Exposed security cameras in Israel and Palestine pose significant risks

Pierluigi Paganini October 10, 2023

Many poorly configured security cameras are exposed to hacktivists in Israel and Palestine, placing the owners using them and the people around them at substantial risk.

After the Hamas attacks on Israel, the cyber war has also started between both sides and their supporters. Hacktivists have already targeted SCADA and ICS systems in Israel and Palestine, and other exposed systems are their next potential target.

The Cybernews research team has found at least 165 exposed internet-connected RTSP cameras in Israel and 29 exposed RTSP cameras in Palestine, which are open and accessible to anyone. Many more could be vulnerable.

RTSP stands for real-time streaming protocol. While this communication system is useful for transferring real-time data, it offers neither encryption nor lockout mechanisms against password-guessing.

“Only basic skills are needed for a bad actor to find a camera and brute-force login credentials, as well-known software tools and basic tutorials have long been in the wild. Exposed RTSP cameras can pose several risks and dangers in a cyberwar scenario,” researchers warn.

There are at least 37 exposed RTSP cameras in Tel Aviv, 16 in Potah Tiqva, and 13 in Rishon LeZion.

In Palestine, most of the exposed cameras are in the West Bank, which may be related to Israel’s electricity blockade in the Gaza strip.

Militants may watch and exploit vulnerable cameras

The first and most significant risk of exposed IP cameras is hackers gaining access. This would allow them to view live feeds and record footage, which could be used for surveillance, reconnaissance, or gathering sensitive information.

“Exposed cameras can invade people’s privacy if they are located in private or sensitive areas. Personal information, daily routines, or confidential conversations may be recorded and misused. This information could be used for intelligence gathering, espionage, or blackmail,” researchers write.

While individuals are at risk, it’s organizations or even government facilities that cyber adversaries are mainly interested in. Access to their RTSP cameras may provide a foothold for attackers to penetrate the network that the cameras are connected to. Once inside the network, they could move laterally to compromise other systems or steal data.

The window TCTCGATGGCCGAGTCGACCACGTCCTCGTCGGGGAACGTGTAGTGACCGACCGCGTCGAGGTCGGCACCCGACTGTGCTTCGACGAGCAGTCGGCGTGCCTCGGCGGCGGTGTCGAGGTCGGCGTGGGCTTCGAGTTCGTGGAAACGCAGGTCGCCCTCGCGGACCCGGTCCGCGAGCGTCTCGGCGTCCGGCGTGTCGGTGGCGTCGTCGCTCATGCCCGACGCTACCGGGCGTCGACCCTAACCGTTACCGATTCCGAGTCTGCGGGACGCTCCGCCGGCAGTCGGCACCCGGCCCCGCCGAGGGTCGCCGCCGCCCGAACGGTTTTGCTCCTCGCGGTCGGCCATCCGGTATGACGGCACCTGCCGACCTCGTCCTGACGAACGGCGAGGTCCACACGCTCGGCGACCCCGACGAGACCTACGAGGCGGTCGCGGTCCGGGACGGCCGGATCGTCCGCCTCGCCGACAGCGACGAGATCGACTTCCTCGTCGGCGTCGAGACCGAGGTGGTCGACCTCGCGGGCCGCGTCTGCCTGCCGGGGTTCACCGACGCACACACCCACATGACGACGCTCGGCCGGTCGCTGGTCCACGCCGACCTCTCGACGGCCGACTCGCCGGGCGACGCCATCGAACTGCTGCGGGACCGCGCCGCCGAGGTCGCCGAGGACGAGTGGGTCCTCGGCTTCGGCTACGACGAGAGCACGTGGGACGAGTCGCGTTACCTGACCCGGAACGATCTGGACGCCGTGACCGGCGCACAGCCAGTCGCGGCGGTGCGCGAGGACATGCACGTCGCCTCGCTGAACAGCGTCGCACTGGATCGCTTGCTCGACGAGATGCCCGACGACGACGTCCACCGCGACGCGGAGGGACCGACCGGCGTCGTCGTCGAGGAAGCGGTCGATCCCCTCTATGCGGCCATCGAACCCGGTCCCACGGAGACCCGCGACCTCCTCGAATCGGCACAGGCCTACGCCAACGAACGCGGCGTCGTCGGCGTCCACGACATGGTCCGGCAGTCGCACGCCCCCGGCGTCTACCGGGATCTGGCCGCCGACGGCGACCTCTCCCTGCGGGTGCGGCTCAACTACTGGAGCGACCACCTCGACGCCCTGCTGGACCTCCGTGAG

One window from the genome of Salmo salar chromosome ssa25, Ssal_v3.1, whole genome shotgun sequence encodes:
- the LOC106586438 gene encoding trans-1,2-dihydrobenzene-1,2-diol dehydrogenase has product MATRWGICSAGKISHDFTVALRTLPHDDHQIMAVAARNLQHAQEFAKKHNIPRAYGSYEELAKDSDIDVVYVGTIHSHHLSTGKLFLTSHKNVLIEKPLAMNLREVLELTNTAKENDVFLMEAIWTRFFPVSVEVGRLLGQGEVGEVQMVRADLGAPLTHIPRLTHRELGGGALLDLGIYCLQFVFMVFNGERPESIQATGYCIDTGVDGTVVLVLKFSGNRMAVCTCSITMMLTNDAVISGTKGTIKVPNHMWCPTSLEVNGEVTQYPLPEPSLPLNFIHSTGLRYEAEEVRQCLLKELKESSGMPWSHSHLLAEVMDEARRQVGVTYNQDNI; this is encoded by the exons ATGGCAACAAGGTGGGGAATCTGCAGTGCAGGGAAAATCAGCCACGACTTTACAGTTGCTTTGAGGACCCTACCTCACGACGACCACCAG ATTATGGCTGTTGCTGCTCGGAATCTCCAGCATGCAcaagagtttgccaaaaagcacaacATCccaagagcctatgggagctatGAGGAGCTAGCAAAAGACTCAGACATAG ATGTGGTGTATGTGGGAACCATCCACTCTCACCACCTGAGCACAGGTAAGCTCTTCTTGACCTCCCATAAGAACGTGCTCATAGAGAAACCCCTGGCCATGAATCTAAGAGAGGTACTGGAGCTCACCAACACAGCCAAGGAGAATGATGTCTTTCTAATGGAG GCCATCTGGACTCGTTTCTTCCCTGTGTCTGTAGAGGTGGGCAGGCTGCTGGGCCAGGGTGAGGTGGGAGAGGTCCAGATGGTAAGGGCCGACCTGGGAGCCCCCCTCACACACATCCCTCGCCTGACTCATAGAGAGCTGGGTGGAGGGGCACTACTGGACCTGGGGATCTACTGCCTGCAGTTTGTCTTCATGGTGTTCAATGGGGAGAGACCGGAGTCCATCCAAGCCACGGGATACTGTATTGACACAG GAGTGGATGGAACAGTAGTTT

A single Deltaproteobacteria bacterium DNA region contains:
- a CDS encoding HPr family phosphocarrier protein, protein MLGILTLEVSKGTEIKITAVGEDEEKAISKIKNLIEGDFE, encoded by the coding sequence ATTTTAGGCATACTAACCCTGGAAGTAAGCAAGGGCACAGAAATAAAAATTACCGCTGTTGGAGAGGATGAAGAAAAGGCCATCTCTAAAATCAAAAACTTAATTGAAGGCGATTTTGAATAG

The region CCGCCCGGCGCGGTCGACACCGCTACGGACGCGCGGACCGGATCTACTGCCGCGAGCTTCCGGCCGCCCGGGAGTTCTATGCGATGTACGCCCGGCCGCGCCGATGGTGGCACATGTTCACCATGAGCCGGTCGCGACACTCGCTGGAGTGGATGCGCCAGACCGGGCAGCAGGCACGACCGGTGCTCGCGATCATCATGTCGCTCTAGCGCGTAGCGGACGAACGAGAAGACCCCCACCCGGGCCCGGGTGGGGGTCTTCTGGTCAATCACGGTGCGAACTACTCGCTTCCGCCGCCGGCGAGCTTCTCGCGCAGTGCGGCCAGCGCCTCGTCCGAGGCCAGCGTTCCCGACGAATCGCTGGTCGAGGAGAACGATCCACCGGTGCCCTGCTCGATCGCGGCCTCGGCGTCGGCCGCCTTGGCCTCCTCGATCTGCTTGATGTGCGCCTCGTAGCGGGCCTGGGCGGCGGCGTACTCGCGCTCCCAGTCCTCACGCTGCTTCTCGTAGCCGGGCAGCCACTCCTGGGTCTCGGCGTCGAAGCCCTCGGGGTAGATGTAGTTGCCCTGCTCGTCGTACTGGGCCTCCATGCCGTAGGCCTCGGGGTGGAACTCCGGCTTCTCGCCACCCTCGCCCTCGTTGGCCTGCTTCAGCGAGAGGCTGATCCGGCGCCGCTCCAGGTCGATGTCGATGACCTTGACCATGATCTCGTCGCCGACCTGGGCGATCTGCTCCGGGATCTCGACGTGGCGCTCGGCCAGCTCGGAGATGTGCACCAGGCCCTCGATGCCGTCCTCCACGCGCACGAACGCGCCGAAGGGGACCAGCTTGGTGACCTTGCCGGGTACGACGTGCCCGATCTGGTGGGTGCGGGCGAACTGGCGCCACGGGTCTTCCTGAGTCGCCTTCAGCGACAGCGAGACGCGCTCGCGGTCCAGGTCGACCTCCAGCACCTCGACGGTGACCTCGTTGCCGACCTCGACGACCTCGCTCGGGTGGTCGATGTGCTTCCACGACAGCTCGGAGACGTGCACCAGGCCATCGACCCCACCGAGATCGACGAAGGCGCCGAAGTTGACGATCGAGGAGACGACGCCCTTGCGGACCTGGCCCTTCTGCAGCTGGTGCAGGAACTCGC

“Attackers might manipulate camera feeds to show misleading information, creating confusion or panic. For example, altering security camera footage to hide a break-in or to make it appear as if an event occurred when it did not,” researchers warn.

Also, like any other smart device, exposed cameras could be exploited by cybercriminals building botnets for denial of service (DDoS) attacks or any other malicious activities.

Therefore, the owners of exposed devices carry the responsibility not only for their own security but also for protecting the community.

Hide cameras with encrypted protocols and strong credentials

Separation and encryption, along with solid credentials, are the strategies that Cybernews researchers recommend to secure RTSP cameras.

In the best case, all security or other IP cameras should be connected to a separate protected subnet with end-to-end encryption, or WPA2 (Wi-Fi Protected Access 2), if the network is wireless.

  • Use encryption mechanisms to secure communications between the camera and the viewing client. A virtual private network (VPN) for remote access is preferred.
  • Ensure that RTSP cameras require solid and unique passwords for access. Using default or weak passwords is a common mistake that can easily lead to unauthorized access.
  • Keep camera firmware up to date to address security vulnerabilities and improve overall system security.
  • Implement access controls to limit who can view the camera feeds. This could involve using IP whitelisting or a VPN for remote access.
  • Consider moving to protocols that provide encryption such as HTTPS.

More info at the original post at:

You can read Cybernews’ research on exposed RTSP cameras worldwide for more details about the risks.

About the author: Ernestas Naprys at Senior Journalist Cybernews

Follow me on Twitter: @securityaffairs and Facebook and Mastodon

Pierluigi Paganini

(SecurityAffairs – security cameras, Israel)

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